Bomb cyclone slams Pacific Northwest with heavy rain, raising threat of debris flows (2024)

Bomb cyclone slams Pacific Northwest with heavy rain, raising threat of debris flows (1)

04:45

Bomb cyclone slams Northwest

A rapidly intensifying storm, called a bomb cyclone, could dump 3-5 inches of rain across coastal Oregon, Washington and Northern California. Locally, up to 8 inches could fall in the higher elevation. The storm is fueled by an atmospheric river.

PORTLAND, Ore. – The West Coast is seeing the season's first atmospheric river. The river of moisture in the sky is slamming Oregon, Washington and Northern California with rain and strong wind.

This latest storm system has met the criteria for a "bomb cyclone." That means the area of low pressure underwent "bombogenesis," which occurs when a storm system's central pressure drops at least 24 millibars within 24 hours. In this case, the pressure fell from 996 millibars Saturday evening to 960 millibars Sunday evening – a drop of 36 millibars.

WHEN STORMS ‘BOMB OUT’: EXPLAINING HOW A BOMB CYCLONE FORMS

The FOX Forecast Center is watching carefully to see if this storm will be the first of many, similar to the battening the West took last winter from the parade of atmospheric river-fueled storms. Researchers caution that the devastating 2022-23 winter was during La Niña. This 2023-24 winter is in El Niño, making the atmospheric river connection more likely.

"During El Niño, when the eastern Pacific Ocean is warmer than normal, atmospheric rivers are more likely to impact the western U.S.," wrote NOAA's Climate Prediction Office in a study. "Conversely, during La Niña, when the eastern Pacific is cooler than normal, atmospheric rivers are less likely to impact the western U.S."

RIDICULOUS PHOTOS SHOW AFTERMATH OF 12 FEET OF SNOW IN CALIFORNIA'S SIERRA NEVADA

  • Bomb cyclone slams Pacific Northwest with heavy rain, raising threat of debris flows (2)

    Image 1 of 2

    The CW3E forecast for a strong AR event (orange) along the Oregon and Washington Coast with a moderate event across Northern California. (Center for Western Weather and Water Extremes)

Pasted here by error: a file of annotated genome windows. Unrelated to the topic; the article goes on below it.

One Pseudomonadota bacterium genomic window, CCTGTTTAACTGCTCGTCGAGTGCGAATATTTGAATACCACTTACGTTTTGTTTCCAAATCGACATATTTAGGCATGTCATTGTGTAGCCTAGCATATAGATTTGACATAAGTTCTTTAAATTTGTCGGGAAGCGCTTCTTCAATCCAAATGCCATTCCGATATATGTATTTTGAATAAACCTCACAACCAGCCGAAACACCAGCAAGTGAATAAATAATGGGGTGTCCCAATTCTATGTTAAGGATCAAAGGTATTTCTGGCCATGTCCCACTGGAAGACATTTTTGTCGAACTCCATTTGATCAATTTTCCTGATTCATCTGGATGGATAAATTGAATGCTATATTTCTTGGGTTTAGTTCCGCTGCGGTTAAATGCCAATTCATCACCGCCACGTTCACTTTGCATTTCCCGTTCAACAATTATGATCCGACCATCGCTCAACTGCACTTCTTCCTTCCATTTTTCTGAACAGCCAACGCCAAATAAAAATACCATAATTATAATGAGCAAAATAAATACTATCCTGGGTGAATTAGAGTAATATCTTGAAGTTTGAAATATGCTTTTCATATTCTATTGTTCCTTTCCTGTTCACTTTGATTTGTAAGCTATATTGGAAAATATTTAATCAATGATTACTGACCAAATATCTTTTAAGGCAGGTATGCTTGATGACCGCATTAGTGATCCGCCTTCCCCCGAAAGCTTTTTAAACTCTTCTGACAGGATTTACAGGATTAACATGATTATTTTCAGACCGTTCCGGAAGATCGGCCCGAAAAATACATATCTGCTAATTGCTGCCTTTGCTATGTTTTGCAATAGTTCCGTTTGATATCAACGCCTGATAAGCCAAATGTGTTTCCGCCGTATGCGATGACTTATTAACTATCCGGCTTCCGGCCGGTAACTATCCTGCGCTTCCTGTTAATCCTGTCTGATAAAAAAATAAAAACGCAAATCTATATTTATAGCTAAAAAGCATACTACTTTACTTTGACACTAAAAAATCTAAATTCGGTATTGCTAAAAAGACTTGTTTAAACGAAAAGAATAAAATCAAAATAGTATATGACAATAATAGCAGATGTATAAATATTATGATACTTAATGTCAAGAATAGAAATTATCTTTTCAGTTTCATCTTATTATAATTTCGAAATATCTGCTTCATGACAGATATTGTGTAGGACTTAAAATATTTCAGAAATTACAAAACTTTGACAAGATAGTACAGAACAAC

• Bomb cyclone slams Pacific Northwest with heavy rain, raising threat of debris flows (3)

    Image 2 of 2

    This is CW3E's Integrated Water Vapor Transport model showing the darker colors, high water vapor density, flowing into the Pacific Northwest through Wednesday. (Center for Western Weather and Water Extremes)

First atmospheric river in an El Nino year

An atmospheric river can carry up to 27 Mississippi Rivers' worth of water. A warm front sweeping over the Pacific Northwest Sunday directed the AR hose to the Washington and Oregon coasts Monday. The areas can expect a strong atmospheric river event, Category 4, according to the Center for Western Weather and Water Extremes (CW3E). Northern California is forecast to see a moderate event.

"Thefirstandstrongestisthemoderateto low-end strong atmospheric river that is still slated to impact the (PacificNorthwest) Sundaynight throughMonday," stated the NWS Portland Office in a discussion. "Modelsshowthejetstreakpeakingaround30-50 knots (35-58 mph) pushing through the region during this timeperiod along with a significant amount of upper-level moisture."

This translates to a rainmaker, especially in higher elevations. Commuting on Monday will be tough.

HOW TO WATCH FOX WEATHER

Bomb cyclone slams Pacific Northwest with heavy rain, raising threat of debris flows (4)


"And we've got significant rain to come, I mean, easily 3 to 5 inches, up to 8 inches in higher elevations," FOX Weather meteorologist Jane Minar said. "And you might be thinking, okay, well, this last system that we saw that moved out of the Rockies brought in a little bit of snow up through the Tetons."

Bomb cyclone slams Pacific Northwest with heavy rain, raising threat of debris flows (5)

04:46

Atmospheric river douses the Northwest: What is it?

The first atmospheric river of the season is bringing heavy rain to Oregon, Washington and Northern California along with a series of storms. Marty Ralph, atmospheric river researcher with the University of California, San Diego, joined FOX Weather to explain the weather maker and tell us how El Nino factors in.

"Well, not this one, unfortunately. We're not going to say the S-word this go around. It's really just a bit too warm," Minar continued. "We do expect that it's going to be all rain even up into the higher elevations of the Cascades. It is more of a rain event that it is a snow event."

Moderate to heavy rain beneficial to some, feared by others

Bomb cyclone slams Pacific Northwest with heavy rain, raising threat of debris flows (6)

Oregon and Washington are suffering severe and extreme drought.

(US Drought Monitor / FOX Weather)

"Most of this rain will be beneficial as areas begin to recover from severe to extreme drought conditions," stated NOAA's Weather Prediction Center. "Heavy rain could lead to impacts associated with debris flows from this season's burn scars across northwest California and southwest Oregon, where Flood Watches have been issued."

WHAT EXCESS RAIN MEANS FOR BURN SCARS

Bomb cyclone slams Pacific Northwest with heavy rain, raising threat of debris flows (7)

Current active fires across the U.S.

(FOX Weather)

STRONG EL NINO WINTER: WHAT KIND OF WEATHER CAN YOU EXPECT?

The AR connection will be in place through the early part of the week. The strongest storm will dump the heaviest rain on Monday. The next in a series of storms comes through Tuesday and Wednesday. The forecast stays showery through the workweek.

The NWS forecasts a strong El Nino to last through the winter.

Bomb cyclone slams Pacific Northwest with heavy rain, raising threat of debris flows (2024)

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